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Urban labour markets

In: Handbook of Regional and Urban Economics

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  • Crampton, Graham R.
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    Abstract

    The large research literature in urban labour market analysis is reviewed, with the emphasis ranging from attempts to model aggregate simultaneous interactions between residential and workplace location to more modern econometric work researching individual labour market behaviour. The job search process is central to the operation of the labour market, yet research is hampered by variable data availability and the limited observability of the search mechanism. Individual responses to major employer relocations have been recently studied, especially the substitutability of the move or quit decision, and relationships to race and gender.The variation of commuting patterns by income and professional status has also been analysed, and the functioning of the dispersed service-dominated modern urban labour market raises challenging research issues including willingness to search and commute over substantial areas, interacting with family circumstances and expected job security.The continued growth in all developed economies of female labour force participation and numbers of female-headed households have raised the importance of urban labour market research focusing on gender, including the economic understanding of patterns in the length of the female journey to work.Study of the influence of racial segregation on outcomes in the urban labour market has a longer history, with the "spatial mismatch hypothesis" having developed a large literature since the 1960s. With higher quality microdata and modern computational power and econometric techniques, statistical research has advanced considerably. Similar spatial relationships between race and labour market and commuting outcomes are also intrinsic to the European urban labour market, and have received particular attention from British, Dutch, Austrian and French researchers. The chapter concludes with an overview of contrasts between inter- and intraurban labour market adjustment processes.

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    This chapter was published in:

  • P. C. Cheshire & E. S. Mills (ed.), 1999. "Handbook of Regional and Urban Economics," Handbook of Regional and Urban Economics, Elsevier, edition 1, volume 3, number 3.
    This item is provided by Elsevier in its series Handbook of Regional and Urban Economics with number 3-39.

    Handle: RePEc:eee:regchp:3-39

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    Web page: http://www.elsevier.com/wps/find/bookseriesdescription.cws_home/BS_HE/description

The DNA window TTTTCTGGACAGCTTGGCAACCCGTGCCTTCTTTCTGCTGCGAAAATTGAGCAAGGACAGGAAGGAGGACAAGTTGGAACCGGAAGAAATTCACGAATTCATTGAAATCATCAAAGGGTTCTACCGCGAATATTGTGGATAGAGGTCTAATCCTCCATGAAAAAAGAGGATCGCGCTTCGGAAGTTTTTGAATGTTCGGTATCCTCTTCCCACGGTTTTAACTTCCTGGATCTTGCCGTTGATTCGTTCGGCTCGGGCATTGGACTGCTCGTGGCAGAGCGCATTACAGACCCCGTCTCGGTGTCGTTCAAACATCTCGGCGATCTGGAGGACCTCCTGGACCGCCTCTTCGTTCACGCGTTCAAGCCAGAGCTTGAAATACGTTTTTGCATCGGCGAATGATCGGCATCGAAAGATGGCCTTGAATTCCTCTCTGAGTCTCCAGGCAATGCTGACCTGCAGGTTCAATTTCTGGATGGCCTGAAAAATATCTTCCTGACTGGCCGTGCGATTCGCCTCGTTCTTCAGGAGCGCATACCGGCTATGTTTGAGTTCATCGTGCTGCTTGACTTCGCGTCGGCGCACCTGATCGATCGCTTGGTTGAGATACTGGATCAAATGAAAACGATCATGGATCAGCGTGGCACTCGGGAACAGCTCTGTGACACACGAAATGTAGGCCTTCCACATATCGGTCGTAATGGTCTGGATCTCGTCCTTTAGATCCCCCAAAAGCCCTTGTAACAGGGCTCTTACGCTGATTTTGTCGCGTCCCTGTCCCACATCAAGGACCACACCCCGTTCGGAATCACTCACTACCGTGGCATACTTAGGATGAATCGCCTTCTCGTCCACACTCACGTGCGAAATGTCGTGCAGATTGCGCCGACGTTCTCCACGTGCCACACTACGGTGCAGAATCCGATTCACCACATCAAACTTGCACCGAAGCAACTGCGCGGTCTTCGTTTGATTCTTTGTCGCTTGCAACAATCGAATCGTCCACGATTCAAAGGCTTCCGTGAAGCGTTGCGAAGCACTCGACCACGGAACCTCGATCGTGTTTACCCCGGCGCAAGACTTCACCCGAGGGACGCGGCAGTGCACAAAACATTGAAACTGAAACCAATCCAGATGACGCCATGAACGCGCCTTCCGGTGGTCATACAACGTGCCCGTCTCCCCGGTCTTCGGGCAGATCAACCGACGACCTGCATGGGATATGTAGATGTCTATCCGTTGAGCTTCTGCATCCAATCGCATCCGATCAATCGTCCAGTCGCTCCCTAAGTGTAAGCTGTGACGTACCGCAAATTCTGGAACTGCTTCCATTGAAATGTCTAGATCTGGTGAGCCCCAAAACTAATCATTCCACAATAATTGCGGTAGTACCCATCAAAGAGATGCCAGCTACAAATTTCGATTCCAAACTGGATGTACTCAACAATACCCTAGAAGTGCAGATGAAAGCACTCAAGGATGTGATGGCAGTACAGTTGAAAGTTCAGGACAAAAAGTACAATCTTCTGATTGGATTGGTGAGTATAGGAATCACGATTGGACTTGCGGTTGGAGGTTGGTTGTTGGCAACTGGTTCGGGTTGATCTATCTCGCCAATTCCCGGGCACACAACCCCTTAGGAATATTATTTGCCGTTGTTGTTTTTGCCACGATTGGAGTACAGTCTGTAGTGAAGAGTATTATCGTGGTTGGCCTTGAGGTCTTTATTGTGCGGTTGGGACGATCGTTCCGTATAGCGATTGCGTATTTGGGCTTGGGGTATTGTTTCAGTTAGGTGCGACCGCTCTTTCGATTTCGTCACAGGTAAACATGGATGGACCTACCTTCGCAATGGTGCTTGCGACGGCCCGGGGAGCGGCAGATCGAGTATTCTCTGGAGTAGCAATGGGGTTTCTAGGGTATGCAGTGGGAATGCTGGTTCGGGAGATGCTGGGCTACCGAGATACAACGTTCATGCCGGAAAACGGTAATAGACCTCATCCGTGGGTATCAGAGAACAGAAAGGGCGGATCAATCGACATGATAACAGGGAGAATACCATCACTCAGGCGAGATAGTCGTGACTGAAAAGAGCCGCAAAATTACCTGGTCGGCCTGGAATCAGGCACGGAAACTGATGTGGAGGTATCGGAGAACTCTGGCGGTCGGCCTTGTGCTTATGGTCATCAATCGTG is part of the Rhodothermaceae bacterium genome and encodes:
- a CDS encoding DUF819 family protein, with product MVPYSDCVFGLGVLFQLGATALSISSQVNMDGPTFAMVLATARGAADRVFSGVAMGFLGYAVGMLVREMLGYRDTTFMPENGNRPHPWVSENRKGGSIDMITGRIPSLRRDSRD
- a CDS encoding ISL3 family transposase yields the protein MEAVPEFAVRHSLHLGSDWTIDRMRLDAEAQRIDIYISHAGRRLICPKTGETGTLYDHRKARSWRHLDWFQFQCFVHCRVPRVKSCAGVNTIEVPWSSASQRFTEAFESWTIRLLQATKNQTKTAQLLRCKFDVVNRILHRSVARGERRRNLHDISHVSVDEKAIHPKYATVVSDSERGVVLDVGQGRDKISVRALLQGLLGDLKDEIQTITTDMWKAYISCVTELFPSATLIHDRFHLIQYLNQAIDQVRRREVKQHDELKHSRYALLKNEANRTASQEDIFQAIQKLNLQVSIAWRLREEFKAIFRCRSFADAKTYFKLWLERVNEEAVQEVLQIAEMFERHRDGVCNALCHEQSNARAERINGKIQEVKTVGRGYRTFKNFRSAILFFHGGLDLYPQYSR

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    Cited by:
    1. Alois Stutzer & Bruno S. Frey, . "Stress That Doesn't Pay: The Commuting Paradox," IEW - Working Papers 151, Institute for Empirical Research in Economics - University of Zurich.
    2. David C Maré & Wai Kin Choy, 2001. "Regional Labour Market Adjustment and the Movements of People: A Review," Treasury Working Paper Series 01/08, New Zealand Treasury.
    3. Wasmer, Etienne & Zenou, Yves, 2005. "Equilibrium Search Unemployment with Explicit Spatial Frictions," IZA Discussion Papers 1465, Institute for the Study of Labor (IZA).
    4. Dewey, Jim & Montes-Rojas, Gabriel, 2009. "Inter-city wage differentials and intra-city workplace centralization," Regional Science and Urban Economics, Elsevier, vol. 39(5), pages 602-609, September.
    5. Jorge González, 2008. "Commuting costs and labor force retirement," Working Papers. Serie AD 2008-19, Instituto Valenciano de Investigaciones Económicas, S.A. (Ivie).
    6. Jordi Amorós, Catalina & Manjón Antolín, Miguel C., 2013. "The Determinants of Urban (Un)employment Duration: Evidence from Barcelona," Working Papers 2072/211799, Universitat Rovira i Virgili, Department of Economics.
    7. Zenou, Yves, 2007. "Search in Cities," CEPR Discussion Papers 6197, C.E.P.R. Discussion Papers.
    8. Papps, Kerry L. & Newell, James O., 2002. "Identifying Functional Labour Market Areas in New Zealand: A Reconnaissance Study Using Travel-to-Work Data," IZA Discussion Papers 443, Institute for the Study of Labor (IZA).
    9. Wasmer, Etienne & Zenou, Yves, 1999. "Does Space Affect Search? A Theory of Local Unemployment," CEPR Discussion Papers 2157, C.E.P.R. Discussion Papers.
    10. Clark, William A. V. & Huang, Youqin & Withers, Suzanne, 2003. "Does commuting distance matter?: Commuting tolerance and residential change," Regional Science and Urban Economics, Elsevier, vol. 33(2), pages 199-221, March.

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